GenBank staff can usually assign an accession number to a sequence submission within 2 working days of receipt, and do so at a rate of almost 700 per day. The accession number serves as confirmation that the sequence has been submitted and allows readers of the article to retrieve the relevant data. All direct submissions receive a systematic quality assurance review including checks for vector contamination, verification of the proper translation of coding regions, and checks for correct taxonomy and bibliographic citations. A draft of the GenBank record is passed back to the author for review before it enters the database. Authors have the right to request that their sequences be kept confidential until the time of publication. In these cases, authors are instructed to inform GenBank staff of the publication date of the article in which the sequence is cited in order to ensure a timely release of the data. GenBank policy requires that deposited sequence data be made public when the sequence or accession number is published. Although only the submitting scientist is permitted to modify sequence data or annotations, all users are encouraged to report lags in releasing data or possible errors or omissions to GenBank at vog.hin.mln.ibcn@etadpu.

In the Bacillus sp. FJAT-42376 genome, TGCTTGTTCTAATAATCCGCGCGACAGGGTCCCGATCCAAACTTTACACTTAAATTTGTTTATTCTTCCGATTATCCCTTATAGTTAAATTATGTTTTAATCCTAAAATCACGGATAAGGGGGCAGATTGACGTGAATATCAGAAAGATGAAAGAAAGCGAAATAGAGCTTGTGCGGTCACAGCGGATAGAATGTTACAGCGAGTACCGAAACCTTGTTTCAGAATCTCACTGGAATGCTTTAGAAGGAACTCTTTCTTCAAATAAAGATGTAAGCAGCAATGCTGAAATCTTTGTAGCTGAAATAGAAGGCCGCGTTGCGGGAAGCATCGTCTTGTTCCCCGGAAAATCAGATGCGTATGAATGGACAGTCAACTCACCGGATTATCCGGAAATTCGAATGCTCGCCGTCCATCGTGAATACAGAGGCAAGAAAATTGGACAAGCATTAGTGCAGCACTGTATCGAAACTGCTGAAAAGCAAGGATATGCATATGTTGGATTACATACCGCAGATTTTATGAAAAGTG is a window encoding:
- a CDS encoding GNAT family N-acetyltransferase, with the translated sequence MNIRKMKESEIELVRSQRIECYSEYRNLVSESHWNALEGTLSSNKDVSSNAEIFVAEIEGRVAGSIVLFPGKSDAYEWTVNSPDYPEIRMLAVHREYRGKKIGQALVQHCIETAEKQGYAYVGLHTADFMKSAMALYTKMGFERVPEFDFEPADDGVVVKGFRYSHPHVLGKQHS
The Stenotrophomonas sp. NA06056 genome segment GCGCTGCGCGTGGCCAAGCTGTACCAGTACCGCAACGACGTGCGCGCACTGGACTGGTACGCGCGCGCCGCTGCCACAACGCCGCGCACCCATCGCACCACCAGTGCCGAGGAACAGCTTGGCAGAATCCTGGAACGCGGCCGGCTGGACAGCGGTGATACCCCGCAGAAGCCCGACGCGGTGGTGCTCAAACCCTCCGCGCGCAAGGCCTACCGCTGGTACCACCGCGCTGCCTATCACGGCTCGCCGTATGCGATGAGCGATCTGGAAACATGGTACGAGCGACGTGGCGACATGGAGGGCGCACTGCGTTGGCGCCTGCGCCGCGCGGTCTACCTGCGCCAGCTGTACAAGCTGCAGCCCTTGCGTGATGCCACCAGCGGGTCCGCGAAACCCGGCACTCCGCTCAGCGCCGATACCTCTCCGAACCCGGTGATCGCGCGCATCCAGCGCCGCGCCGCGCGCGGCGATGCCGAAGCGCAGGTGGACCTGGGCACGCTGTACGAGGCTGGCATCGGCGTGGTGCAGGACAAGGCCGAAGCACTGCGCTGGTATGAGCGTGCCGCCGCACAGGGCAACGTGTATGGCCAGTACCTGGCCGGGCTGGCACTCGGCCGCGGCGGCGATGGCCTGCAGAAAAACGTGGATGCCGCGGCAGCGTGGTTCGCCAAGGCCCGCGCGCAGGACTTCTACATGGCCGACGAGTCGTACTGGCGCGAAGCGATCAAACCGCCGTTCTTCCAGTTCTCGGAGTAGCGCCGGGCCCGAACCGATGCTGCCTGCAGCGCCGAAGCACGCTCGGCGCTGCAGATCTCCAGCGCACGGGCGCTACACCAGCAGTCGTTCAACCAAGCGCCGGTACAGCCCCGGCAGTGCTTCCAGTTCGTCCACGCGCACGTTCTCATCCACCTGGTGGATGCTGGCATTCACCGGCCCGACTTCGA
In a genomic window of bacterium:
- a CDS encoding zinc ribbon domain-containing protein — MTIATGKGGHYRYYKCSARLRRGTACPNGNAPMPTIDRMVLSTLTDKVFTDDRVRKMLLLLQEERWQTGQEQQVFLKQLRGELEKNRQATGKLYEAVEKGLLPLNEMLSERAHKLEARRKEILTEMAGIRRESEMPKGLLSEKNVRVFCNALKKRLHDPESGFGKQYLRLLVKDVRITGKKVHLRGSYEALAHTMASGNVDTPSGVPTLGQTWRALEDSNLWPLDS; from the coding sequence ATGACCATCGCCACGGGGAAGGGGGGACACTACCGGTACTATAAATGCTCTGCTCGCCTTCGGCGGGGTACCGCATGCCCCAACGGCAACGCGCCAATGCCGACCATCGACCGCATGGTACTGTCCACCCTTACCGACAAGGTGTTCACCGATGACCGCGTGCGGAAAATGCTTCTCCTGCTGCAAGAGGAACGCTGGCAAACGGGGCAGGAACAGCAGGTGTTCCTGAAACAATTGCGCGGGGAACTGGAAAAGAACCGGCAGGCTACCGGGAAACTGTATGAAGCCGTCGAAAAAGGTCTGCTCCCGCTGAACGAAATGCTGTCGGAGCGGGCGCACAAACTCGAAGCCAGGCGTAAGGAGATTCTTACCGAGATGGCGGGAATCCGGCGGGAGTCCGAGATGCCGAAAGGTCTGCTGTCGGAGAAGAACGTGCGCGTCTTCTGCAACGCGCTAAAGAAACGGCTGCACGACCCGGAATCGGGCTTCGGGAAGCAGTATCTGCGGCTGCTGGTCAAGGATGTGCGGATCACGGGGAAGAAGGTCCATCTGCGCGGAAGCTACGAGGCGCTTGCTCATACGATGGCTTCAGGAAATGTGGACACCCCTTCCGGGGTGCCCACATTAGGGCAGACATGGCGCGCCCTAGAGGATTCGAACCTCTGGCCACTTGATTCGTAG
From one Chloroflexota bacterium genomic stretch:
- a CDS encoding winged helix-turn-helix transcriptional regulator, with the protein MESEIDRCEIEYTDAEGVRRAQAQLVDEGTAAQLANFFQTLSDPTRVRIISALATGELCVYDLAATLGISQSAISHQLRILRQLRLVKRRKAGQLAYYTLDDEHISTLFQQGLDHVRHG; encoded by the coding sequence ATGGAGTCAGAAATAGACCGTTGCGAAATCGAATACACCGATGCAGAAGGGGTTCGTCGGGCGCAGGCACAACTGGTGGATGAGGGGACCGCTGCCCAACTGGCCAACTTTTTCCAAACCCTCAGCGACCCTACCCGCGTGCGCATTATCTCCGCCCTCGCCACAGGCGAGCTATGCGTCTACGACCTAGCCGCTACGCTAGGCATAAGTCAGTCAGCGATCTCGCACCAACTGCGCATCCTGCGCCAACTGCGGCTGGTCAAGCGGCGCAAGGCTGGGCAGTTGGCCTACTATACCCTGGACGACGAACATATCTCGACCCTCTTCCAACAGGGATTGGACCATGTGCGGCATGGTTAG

Several large-scale sequencing projects are producing megabases of genomic DNA sequence from human, mouse and other organisms. NCBI works closely with sequencing centers to ensure timely incorporation of these data into GenBank for public release. In parallel, NCBI has developed methods to integrate these sequences with genetic and physical map data and to search the sequences more effectively (e.g. through specialized BLAST variants such as MegaBLAST and options to mask Alu and other types of repetitive elements). GenBank offers special batch procedures for large-scale sequencing groups to facilitate data submission, including the program ‘fa2htgs’ and other tools (11).

Third Party Annotation (TPA)